3. Map it all — building a complete inventory would be great, but then what? It’s just a data mountain, and it’s going to need data mountaineers. Your data lake won’t just analyze itself. To get started, think visually — map your network, both in the cloud and on prem, and draw out every business flow that you know about. (Software can be a big help getting the picture right and showing more gaps).
  4. Harden the elements — “checklist thinking” has its limits, but you wouldn’t go to war with faulty tanks and unreliable planes if you could possibly avoid it. Basic hygiene really matters, in cyber security just as much as in a pandemic. It’s tough, because cyber hardening guidelines keep changing — what used to be secure enough yesterday is weak tomorrow — and because there are so many elements to check. Automation of this level is the only practical way to get to high levels of compliance.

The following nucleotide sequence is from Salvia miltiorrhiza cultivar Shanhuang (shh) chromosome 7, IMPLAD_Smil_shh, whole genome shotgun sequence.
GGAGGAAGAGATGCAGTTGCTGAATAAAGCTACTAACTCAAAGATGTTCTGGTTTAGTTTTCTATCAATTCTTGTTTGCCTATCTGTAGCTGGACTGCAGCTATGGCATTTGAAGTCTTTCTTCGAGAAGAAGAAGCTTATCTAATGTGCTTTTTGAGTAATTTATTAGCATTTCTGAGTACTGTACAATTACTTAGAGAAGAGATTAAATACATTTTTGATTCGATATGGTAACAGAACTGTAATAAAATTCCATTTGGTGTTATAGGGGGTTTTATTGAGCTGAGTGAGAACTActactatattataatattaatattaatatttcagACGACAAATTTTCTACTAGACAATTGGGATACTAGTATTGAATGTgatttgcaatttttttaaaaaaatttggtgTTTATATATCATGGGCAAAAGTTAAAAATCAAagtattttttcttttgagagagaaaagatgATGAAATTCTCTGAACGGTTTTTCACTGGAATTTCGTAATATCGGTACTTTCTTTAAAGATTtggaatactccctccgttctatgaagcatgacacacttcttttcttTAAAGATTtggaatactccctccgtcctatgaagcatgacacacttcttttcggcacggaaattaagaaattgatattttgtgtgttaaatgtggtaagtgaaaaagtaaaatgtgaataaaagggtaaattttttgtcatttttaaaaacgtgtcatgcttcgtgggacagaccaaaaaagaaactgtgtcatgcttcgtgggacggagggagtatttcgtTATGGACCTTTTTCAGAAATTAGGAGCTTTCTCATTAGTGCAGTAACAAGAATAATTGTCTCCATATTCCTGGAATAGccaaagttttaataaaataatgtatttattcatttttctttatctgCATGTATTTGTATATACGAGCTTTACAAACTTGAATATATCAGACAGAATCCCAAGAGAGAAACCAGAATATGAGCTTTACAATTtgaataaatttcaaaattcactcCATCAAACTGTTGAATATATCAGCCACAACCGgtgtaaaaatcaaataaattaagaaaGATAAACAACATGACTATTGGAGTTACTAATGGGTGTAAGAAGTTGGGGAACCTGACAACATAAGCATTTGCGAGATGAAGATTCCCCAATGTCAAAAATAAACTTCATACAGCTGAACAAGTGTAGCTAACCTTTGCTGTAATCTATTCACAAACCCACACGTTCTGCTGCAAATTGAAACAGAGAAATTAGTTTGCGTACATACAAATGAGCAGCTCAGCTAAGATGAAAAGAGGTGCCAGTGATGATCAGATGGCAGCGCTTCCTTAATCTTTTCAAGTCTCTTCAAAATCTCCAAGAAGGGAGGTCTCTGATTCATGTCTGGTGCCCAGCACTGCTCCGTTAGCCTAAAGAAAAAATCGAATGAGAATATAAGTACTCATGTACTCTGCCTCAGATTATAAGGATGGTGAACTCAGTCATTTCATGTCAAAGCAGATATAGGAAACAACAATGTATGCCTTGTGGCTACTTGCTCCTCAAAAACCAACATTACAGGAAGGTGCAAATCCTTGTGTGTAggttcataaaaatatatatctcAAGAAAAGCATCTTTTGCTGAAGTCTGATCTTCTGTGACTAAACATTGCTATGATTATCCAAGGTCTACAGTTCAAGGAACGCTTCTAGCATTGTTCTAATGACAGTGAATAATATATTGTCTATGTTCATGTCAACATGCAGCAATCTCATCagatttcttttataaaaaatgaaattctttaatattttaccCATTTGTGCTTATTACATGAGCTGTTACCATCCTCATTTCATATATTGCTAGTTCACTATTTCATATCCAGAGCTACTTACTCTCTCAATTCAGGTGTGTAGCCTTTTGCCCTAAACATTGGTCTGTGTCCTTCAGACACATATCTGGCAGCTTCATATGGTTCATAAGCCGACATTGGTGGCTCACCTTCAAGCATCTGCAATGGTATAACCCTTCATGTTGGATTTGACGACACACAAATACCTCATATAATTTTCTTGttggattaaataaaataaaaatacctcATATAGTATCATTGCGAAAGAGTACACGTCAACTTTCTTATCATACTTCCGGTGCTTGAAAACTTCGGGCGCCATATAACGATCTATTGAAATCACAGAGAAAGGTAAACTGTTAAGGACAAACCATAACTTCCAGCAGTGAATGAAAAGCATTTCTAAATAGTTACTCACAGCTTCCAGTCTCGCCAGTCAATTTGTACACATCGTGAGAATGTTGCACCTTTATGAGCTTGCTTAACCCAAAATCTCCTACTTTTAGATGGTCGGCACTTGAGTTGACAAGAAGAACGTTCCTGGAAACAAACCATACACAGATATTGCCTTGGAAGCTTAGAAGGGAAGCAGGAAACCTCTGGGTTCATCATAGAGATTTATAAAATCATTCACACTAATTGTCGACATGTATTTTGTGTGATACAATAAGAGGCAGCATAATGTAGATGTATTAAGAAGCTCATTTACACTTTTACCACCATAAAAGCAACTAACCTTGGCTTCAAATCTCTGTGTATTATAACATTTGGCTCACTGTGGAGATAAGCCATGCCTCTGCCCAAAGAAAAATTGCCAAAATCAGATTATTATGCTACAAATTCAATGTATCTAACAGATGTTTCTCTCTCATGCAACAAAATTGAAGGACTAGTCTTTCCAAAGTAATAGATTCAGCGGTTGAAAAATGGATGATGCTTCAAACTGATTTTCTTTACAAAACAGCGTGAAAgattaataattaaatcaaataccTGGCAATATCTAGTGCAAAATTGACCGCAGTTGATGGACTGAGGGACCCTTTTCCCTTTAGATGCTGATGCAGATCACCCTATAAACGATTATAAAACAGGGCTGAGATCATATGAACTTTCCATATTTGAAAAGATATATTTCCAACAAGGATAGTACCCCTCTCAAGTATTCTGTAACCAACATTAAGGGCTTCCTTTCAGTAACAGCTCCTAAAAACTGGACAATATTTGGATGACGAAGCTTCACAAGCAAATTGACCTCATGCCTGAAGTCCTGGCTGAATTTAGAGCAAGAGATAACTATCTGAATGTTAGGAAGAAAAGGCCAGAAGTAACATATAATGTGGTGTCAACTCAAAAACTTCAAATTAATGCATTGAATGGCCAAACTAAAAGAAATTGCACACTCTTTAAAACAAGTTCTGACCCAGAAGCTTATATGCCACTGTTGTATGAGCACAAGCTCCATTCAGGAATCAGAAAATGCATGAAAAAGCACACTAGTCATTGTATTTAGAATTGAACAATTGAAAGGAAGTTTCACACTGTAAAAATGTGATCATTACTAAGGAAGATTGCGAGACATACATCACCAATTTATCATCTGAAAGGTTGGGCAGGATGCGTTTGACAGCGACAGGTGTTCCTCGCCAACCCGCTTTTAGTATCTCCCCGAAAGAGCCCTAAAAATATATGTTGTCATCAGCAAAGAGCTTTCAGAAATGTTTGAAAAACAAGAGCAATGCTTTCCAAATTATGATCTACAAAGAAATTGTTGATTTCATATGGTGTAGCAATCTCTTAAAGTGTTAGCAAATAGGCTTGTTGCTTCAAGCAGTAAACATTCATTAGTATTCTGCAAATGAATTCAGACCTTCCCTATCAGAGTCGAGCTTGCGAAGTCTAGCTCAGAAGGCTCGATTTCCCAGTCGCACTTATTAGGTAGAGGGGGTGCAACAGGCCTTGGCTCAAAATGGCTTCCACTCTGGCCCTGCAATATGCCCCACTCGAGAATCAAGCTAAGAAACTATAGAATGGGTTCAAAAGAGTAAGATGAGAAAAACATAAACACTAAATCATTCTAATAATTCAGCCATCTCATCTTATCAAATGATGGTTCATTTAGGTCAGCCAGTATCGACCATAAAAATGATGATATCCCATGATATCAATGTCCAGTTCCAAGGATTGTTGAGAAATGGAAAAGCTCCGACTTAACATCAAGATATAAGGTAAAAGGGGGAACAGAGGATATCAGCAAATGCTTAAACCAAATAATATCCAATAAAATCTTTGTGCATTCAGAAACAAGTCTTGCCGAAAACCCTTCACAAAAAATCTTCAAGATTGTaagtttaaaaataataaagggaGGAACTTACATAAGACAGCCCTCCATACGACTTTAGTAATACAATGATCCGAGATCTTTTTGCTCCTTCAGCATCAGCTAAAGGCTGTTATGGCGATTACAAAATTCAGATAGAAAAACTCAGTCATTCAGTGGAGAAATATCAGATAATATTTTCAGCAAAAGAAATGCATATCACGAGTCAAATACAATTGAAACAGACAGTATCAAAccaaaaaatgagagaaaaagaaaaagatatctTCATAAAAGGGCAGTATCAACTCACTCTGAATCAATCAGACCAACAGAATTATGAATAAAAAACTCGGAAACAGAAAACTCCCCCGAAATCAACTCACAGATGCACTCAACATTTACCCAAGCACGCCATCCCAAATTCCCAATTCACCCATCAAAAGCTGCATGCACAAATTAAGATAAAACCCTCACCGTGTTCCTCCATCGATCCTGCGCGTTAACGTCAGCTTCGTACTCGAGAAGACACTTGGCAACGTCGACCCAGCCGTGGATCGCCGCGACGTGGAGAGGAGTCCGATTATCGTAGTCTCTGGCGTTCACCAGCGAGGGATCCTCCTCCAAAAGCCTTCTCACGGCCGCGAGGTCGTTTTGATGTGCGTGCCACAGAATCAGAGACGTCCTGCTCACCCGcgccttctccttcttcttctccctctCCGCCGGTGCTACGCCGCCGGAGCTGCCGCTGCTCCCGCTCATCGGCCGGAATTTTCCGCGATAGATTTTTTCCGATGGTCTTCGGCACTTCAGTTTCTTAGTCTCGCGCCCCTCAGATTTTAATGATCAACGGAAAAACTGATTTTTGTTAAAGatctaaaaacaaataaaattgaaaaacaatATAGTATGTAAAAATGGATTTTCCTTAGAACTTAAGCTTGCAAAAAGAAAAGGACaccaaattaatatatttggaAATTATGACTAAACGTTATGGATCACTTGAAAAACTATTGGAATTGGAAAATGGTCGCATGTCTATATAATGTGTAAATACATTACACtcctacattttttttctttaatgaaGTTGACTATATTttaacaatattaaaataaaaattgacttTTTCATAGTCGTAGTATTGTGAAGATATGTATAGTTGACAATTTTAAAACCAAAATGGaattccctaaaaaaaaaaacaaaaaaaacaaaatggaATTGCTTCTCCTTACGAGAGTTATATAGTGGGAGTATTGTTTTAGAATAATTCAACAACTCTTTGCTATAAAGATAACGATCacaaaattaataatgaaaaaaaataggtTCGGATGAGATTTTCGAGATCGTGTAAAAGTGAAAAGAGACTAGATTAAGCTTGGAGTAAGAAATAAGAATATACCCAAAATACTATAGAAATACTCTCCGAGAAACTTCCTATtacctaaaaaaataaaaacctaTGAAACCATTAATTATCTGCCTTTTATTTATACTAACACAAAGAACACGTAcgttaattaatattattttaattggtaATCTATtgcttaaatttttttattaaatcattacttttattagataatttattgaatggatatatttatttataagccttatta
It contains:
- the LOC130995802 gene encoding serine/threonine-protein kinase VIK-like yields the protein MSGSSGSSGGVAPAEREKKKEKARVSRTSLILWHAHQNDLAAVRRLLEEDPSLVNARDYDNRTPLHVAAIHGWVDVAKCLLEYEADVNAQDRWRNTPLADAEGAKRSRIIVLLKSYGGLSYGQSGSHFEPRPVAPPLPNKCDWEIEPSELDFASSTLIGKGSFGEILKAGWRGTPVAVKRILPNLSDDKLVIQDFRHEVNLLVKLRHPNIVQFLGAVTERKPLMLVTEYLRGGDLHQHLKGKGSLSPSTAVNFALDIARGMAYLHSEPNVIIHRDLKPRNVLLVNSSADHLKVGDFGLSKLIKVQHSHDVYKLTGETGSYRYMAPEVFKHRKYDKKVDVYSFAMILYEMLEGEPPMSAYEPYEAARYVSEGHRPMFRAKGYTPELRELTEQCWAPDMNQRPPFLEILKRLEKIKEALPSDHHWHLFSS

5. Run wargames — you know an attack will land sooner or later, so it pays to prepare. You can prioritize your defensive spend and practice your response to truly devastating events by running wargames against both your people and your technology. Software can be used to analyze your defensive posture, but people will also need to practice their incident response drills so that you’re not caught flat-footed when the FBI, or worse, journalists suddenly start calling to tell you about a breach you didn’t detect yourself.

You are a person of enormous influence. If you could inspire a movement that would bring the most amount of good to the most amount of people, what would that be? You never know what your idea can trigger. 🙂 (Think, simple, fast, effective and something everyone can do!)